Callipygian Venus – Venus, thought to be more beautiful than any mortal woman, demurely admires her reflection in this sculpture called “Callipygian,” meaning “of the beautiful buttocks.” Although the late Hellenistic original once stood at the center of a pool in Nero’s Domus Aurea in Rome, it was considered “dangerously erotic” and was included amongst other such artworks in a secret cabinet when relocated to Naples in 1802.
History of the Callipygian
The Venus Kallipygos as we have it is a Roman work in marble, dating to the late 1st century BC. It is considered to be a copy or “paraphrase” of an older Greek statue, probably bronze. This lost original is thought to have been created around 300 BC, near the inception of the Hellenistic era. The marble version’s sculptor and provenance are unknown. It was rediscovered, missing its head, in Rome by at least the 16th century. It is sometimes said to have been found in the ruins of Emperor Nero’s Domus Aurea, though this is unlikely, as fragments uncovered there contained no evidence of high-quality artworks such as the Venus.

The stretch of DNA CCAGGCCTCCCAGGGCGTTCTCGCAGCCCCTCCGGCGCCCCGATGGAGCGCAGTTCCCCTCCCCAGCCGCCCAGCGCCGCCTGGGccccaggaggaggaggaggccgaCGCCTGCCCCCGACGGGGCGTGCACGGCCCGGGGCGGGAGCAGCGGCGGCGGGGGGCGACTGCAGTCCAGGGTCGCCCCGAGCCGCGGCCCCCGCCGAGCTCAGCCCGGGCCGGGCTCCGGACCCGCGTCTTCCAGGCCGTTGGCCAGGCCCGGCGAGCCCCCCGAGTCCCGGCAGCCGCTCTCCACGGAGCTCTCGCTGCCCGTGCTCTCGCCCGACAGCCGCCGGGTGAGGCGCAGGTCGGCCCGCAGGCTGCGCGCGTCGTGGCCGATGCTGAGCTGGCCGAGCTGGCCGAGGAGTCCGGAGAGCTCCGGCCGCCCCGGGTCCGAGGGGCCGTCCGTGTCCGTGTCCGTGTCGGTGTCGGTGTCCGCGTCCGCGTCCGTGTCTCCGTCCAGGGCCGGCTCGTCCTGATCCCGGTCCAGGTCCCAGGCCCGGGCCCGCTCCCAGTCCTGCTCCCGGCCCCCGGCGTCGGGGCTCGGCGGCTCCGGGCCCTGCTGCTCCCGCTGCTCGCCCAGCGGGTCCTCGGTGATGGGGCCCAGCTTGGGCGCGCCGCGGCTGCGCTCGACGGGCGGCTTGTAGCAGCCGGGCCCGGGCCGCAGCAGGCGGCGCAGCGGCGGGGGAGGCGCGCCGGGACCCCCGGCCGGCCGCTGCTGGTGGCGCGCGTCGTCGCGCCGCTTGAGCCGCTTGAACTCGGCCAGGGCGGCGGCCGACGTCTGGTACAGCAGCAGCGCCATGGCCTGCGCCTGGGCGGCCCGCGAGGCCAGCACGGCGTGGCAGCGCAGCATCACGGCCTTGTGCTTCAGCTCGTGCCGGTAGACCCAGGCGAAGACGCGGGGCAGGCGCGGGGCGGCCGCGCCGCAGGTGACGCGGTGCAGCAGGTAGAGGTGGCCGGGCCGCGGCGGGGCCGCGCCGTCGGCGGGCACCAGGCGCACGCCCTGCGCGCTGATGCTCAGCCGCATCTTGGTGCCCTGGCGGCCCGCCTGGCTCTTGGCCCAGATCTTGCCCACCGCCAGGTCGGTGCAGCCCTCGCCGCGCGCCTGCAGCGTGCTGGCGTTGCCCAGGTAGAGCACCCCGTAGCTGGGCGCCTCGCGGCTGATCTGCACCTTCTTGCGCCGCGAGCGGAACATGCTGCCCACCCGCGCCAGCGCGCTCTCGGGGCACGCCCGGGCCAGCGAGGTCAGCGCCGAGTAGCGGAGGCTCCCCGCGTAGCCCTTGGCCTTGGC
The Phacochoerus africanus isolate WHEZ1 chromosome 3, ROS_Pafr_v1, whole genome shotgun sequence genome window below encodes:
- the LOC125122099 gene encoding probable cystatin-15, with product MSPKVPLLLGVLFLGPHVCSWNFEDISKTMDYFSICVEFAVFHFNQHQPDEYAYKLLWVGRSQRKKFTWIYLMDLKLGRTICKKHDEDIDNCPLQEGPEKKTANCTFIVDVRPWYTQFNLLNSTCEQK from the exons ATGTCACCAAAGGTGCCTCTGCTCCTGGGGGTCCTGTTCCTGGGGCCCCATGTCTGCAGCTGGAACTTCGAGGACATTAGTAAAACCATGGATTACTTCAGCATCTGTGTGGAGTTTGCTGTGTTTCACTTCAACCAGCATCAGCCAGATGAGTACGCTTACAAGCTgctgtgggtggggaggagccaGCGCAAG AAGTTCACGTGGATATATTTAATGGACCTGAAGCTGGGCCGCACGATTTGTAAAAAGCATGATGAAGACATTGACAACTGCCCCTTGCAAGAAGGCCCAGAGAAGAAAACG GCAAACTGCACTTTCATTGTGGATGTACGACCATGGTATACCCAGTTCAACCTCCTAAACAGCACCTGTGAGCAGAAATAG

The missing head was reconstructed in the 16th century. The restorer decided to have the figure look over her shoulder at her own buttocks, a choice that gave the Venus its distinctive pose and had a significant effect on later interpretations of the work. The statue was acquired by the Farnese family and was in the Palazzo Farnese by 1594; it may be the draped Venus described as being in the palace by visitors earlier that century. In the 17th century it is known to have been kept in the palace’s Sala dei Filosophi, where it stood surrounded by statues of eighteen ancient philosophers. In 1731 the Farnese estate was inherited by Charles of Bourbon, who moved some of the marbles, including the Venus, across the Tiber River to the Villa Farnesina.
In 1786 the Bourbons decided to move the Venus Kallipygos to Naples with the rest of the Farnese collection. First, however, it was sent to be restored by Carlo Albacini. Responding to contemporary criticisms of some of the statue’s features, Albacini replaced the head, the arms, and one leg; he followed the previous restoration fairly faithfully in having the figure look back over her shoulder. By 1792 the statue was at the Museum of Capodimonte in Naples, and by 1802 it was in the Museo degli Studi, now the Naples National Archaeological Museum, where it remains.